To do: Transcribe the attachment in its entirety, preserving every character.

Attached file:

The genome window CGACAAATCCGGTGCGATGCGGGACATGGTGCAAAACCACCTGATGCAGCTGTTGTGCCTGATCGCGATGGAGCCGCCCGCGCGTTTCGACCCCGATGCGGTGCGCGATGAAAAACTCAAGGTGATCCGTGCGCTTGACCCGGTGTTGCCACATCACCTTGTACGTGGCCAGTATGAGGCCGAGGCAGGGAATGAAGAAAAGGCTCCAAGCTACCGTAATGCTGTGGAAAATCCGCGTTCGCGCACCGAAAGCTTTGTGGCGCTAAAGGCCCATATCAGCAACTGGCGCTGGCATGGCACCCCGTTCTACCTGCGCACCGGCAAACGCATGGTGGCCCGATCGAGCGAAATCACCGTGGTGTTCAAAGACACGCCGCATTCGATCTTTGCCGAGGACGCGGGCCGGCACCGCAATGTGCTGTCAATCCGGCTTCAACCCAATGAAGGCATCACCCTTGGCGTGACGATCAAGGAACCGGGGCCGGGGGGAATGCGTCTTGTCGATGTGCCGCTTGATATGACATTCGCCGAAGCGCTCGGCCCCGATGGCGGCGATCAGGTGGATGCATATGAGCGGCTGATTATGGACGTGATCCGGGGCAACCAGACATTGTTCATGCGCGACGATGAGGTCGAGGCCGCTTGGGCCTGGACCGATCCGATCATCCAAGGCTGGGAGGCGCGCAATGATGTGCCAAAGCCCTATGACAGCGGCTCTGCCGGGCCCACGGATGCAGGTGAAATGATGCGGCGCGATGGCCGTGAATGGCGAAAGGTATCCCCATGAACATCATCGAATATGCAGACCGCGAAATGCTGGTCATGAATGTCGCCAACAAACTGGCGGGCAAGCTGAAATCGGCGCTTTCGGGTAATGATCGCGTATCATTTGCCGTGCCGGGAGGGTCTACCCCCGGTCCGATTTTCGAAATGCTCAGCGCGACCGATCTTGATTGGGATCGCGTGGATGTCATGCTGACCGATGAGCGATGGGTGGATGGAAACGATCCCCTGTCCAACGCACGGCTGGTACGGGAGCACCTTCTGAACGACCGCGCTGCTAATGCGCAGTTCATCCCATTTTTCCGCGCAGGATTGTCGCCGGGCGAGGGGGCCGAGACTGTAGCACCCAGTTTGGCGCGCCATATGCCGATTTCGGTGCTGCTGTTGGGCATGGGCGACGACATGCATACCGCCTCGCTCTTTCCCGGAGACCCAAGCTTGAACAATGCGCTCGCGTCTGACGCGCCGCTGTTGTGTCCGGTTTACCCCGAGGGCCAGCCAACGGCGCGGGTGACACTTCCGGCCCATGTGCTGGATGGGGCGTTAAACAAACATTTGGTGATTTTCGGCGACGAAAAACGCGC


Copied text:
The genome window CGACAAATCCGGTGCGATGCGGGACATGGTGCAAAACCACCTGATGCAGCTGTTGTGCCTGATCGCGATGGAGCCGCCCGCGCGTTTCGACCCCGATGCGGTGCGCGATGAAAAACTCAAGGTGATCCGTGCGCTTGACCCGGTGTTGCCACATCACCTTGTACGTGGCCAGTATGAGGCCGAGGCAGGGAATGAAGAAAAGGCTCCAAGCTACCGTAATGCTGTGGAAAATCCGCGTTCGCGCACCGAAAGCTTTGTGGCGCTAAAGGCCCATATCAGCAACTGGCGCTGGCATGGCACCCCGTTCTACCTGCGCACCGGCAAACGCATGGTGGCCCGATCGAGCGAAATCACCGTGGTGTTCAAAGACACGCCGCATTCGATCTTTGCCGAGGACGCGGGCCGGCACCGCAATGTGCTGTCAATCCGGCTTCAACCCAATGAAGGCATCACCCTTGGCGTGACGATCAAGGAACCGGGGCCGGGGGGAATGCGTCTTGTCGATGTGCCGCTTGATATGACATTCGCCGAAGCGCTCGGCCCCGATGGCGGCGATCAGGTGGATGCATATGAGCGGCTGATTATGGACGTGATCCGGGGCAACCAGACATTGTTCATGCGCGACGATGAGGTCGAGGCCGCTTGGGCCTGGACCGATCCGATCATCCAAGGCTGGGAGGCGCGCAATGATGTGCCAAAGCCCTATGACAGCGGCTCTGCCGGGCCCACGGATGCAGGTGAAATGATGCGGCGCGATGGCCGTGAATGGCGAAAGGTATCCCCATGAACATCATCGAATATGCAGACCGCGAAATGCTGGTCATGAATGTCGCCAACAAACTGGCGGGCAAGCTGAAATCGGCGCTTTCGGGTAATGATCGCGTATCATTTGCCGTGCCGGGAGGGTCTACCCCCGGTCCGATTTTCGAAATGCTCAGCGCGACCGATCTTGATTGGGATCGCGTGGATGTCATGCTGACCGATGAGCGATGGGTGGATGGAAACGATCCCCTGTCCAACGCACGGCTGGTACGGGAGCACCTTCTGAACGACCGCGCTGCTAATGCGCAGTTCATCCCATTTTTCCGCGCAGGATTGTCGCCGGGCGAGGGGGCCGAGACTGTAGCACCCAGTTTGGCGCGCCATATGCCGATTTCGGTGCTGCTGTTGGGCATGGGCGACGACATGCATACCGCCTCGCTCTTTCCCGGAGACCCAAGCTTGAACAATGCGCTCGCGTCTGACGCGCCGCTGTTGTGTCCGGTTTACCCCGAGGGCCAGCCAACGGCGCGGGTGACACTTCCGGCCCATGTGCTGGATGGGGCGTTAAACAAACATTTGGTGATTTTCGGCGACGAAAAACGCGC